Review - Isola #1 (@imagecomics)

"Long dream't Crown Awakens four Mark haunted hearts To Isola's Shores."

Fantasy tales come and go, but few ever reach "epic" status. Isola #1 from Image Comics might just be the next one to do it. The issue is written by Brenden Fletcher, illustrated by Karl Kerschl, colored by Msassyk and lettered by Aditya Bidikar.

The captain of the Royal Guard has fled the capital city with the Queen of Maar, suffering under the effects of an evil spell. Captain Rook’s only hope of returning Queen Olwyn to her throne and saving the kingdom from impending war lies on an island half a world away—a place known in myth as Isola, land of the dead.

Fletcher takes the less is more approach in the first issue of Isola by relying on little dialogue to carry the story. That story seems to focus on a royal guard protecting her Queen and attempting to return her to her former glory, but Fletcher doesn't say as much. Instead, he lets the reader figure that out on their own by simply following Captain Rook and Queen Olwyn through fantastic locales. Fletcher paces the issue exceptionally well and doesn't rush anything, keeping a steady drumbeat as the two main character face off against the aforementioned journey. It's clear from Fletcher's approach that the characters inhabit a world teeming with mythology and life, both of which come together beautifully as a fully rendered and well-thought out world.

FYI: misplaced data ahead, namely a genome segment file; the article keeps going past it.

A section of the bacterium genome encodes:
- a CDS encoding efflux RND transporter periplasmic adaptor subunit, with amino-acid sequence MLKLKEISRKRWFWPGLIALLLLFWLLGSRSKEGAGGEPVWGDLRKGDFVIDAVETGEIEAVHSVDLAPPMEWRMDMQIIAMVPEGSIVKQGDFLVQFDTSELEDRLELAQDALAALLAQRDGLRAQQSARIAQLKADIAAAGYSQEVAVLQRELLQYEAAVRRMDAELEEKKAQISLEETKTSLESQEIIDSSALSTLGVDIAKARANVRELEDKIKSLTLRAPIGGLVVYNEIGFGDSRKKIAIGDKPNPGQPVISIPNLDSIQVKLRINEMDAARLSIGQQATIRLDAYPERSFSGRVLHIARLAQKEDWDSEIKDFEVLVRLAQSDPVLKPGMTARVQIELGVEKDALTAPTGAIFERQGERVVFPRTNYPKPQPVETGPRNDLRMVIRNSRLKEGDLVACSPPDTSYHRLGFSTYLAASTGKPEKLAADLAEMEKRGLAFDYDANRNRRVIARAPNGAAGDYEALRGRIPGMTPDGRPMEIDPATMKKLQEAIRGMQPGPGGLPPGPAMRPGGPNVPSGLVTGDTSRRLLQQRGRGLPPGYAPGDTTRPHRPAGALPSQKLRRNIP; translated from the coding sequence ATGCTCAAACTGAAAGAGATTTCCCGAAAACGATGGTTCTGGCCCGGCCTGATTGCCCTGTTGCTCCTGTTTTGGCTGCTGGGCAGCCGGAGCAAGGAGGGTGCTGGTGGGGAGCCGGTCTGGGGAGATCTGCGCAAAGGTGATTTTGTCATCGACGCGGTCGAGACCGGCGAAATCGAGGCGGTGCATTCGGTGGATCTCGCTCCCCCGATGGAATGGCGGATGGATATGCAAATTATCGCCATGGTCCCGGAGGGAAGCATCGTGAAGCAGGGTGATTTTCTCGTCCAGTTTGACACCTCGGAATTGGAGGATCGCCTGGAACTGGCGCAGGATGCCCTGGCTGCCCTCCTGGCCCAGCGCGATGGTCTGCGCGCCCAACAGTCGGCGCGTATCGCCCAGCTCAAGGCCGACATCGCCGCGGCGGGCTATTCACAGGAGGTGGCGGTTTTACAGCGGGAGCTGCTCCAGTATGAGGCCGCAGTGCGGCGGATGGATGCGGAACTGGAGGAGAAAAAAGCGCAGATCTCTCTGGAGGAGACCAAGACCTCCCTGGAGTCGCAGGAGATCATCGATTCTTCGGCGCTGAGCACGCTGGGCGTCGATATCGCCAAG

While Fletcher's script is fluid it's Kerschl's artwork that's just jaw-droppingly gorgeous. The book's art style evokes memories of animated Disney movies with how effortless it looks, yet Kerschl still manages to breathe a sense of mythology into the renderings. Kerschl's style is brilliant at carrying the pages where there's little or no dialogue, giving the reader plenty of beautiful landscapes to soak in. And the way the characters interact with one another and the landscape is pretty breathtaking in its scope, with Kerschl blending the two together quite effortlessly. What stands out the most is the tiger and the way Msassyk inverts the colors somewhat, pitching her as an almost dark neon version of a typical tiger.

Isola #1 appears to be a fairly epic fantasy in the making. Captain Rook is thrust into an incredibly daunting situation where she's serving someone who can't verbally instruct her. Fletcher's script is tight and engaging, keeping the reader's curiosity piqued enough that they'll be looking forward to what's next. Kerschl's artwork makes illustrating look easy by rendering the characters with softer lines that blend well together. Isola #1 is a fantastic first issue that's definitely worth checking out.

Isola #1 is available April 4.